Gun control legislation is necessary discussion; so is mental health


Kernel Opinions Sig

Kellsie Kennedy

Democrats in Congress announced early on that gun control would be a top priority for the newly sworn-in representatives– and that’s already begun.

The New York Times reported that under a newly proposed bill from the House on Jan. 8, called the Thompson bill, “anyone who wanted to sell a gun but lacked a license would have to take the weapon to a licensed dealer, who would then conduct a background check on the purchaser.” An increase in gun control, the New York Times also reported, is supported by 90 percent of Americans in a study from Quinnipiac University from June 2017.

The Thompson bill is far from perfect but is, at least, a step in the right direction. This bill is merely closing loopholes that were overlooked in previous legislation.  It makes sense to go back and ensure that it is more difficult to obtain guns.

I believe most people in the U.S. can agree that guns can be dangerous if in the wrong hands, and I understand not wanting legislation to control private aspects of gun ownership, but individuals who are planning to buy and use a gun for recreational purposes only should have nothing to worry about.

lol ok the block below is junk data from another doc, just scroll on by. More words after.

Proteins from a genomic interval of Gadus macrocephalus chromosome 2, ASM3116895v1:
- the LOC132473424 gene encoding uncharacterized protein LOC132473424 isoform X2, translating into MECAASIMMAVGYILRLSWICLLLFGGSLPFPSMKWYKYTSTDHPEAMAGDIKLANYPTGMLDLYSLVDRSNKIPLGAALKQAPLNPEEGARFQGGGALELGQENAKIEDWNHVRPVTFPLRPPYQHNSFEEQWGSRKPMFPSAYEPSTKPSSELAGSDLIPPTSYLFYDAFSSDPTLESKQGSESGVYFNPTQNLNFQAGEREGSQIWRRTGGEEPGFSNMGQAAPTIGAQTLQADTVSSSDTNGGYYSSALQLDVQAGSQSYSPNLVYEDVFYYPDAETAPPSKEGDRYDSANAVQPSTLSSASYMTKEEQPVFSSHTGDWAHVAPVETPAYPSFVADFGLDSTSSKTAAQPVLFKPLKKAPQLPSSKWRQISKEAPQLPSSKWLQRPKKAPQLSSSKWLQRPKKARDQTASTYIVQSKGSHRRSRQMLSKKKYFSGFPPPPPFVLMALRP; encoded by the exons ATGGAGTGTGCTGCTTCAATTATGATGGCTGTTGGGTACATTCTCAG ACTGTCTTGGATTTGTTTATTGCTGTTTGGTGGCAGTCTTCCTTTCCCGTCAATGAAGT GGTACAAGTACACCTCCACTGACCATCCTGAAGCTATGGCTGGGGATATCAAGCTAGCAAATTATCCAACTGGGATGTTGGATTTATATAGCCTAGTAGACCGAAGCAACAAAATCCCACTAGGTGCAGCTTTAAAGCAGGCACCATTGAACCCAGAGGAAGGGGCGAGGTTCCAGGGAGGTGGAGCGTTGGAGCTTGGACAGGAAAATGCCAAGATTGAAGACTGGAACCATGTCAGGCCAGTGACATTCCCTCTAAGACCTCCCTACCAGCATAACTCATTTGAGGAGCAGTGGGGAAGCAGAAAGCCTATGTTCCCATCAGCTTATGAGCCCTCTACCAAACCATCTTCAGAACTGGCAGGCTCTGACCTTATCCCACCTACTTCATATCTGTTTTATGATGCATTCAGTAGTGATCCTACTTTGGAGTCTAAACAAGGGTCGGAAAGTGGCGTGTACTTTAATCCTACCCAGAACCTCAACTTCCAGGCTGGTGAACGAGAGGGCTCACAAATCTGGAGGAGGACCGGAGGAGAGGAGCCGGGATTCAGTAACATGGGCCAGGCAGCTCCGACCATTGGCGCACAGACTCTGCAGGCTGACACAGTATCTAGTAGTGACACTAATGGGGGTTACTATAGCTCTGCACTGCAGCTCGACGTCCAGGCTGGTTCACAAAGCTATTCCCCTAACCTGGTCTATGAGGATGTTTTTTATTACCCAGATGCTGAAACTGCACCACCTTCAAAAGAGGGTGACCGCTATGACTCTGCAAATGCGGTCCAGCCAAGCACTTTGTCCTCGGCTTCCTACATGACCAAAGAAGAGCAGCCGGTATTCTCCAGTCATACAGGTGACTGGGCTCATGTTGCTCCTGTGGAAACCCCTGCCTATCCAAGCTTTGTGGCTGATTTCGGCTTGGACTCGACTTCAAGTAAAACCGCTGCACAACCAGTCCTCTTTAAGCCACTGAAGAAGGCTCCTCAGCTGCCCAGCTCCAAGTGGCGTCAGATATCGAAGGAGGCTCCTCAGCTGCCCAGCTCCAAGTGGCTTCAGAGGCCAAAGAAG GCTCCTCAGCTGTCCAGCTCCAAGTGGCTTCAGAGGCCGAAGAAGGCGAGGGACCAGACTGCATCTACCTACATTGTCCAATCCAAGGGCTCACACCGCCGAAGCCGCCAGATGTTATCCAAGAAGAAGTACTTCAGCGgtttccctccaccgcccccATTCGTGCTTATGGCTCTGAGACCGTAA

However, there are also other issues in play that are overshadowed by legislation such as this. Part of the U.S.’s gun violence issues comes from our comparatively lenient gun control laws, but it’s deeper than that.

The U.S. has only recently opened discussion involving mental health, and that discussion rarely goes beyond awareness for depression and anxiety. Like the Thompson bill, this discussion is necessary but also needs to be taken further.  It is only when mental health is discussed more openly that we can truly see gun violence decrease.

The National Rifle Association is right in some ways in saying that, “the so-called universal background checks will never be universal because criminals do not comply with the law.” This is a valid point, but the conversation does not need to stop here. Some legislation can solve what previously flawed legislation was meant to do. In the areas in which this fails, an increase in mental health awareness and education can play an important role. 

All public education high schoolers are required to complete so many hours of physical education and activity before graduation. Why not include mental health in the curriculum? Teach the U.S.’s teenagers how to identify mental health issues in themselves and their friends. 

Teach them how to have a conservation. Teach them how to be respectful of others and how to care about themselves. Only when the U.S.’s schools incorporate this education alongside stricter legislation will we see a safer country.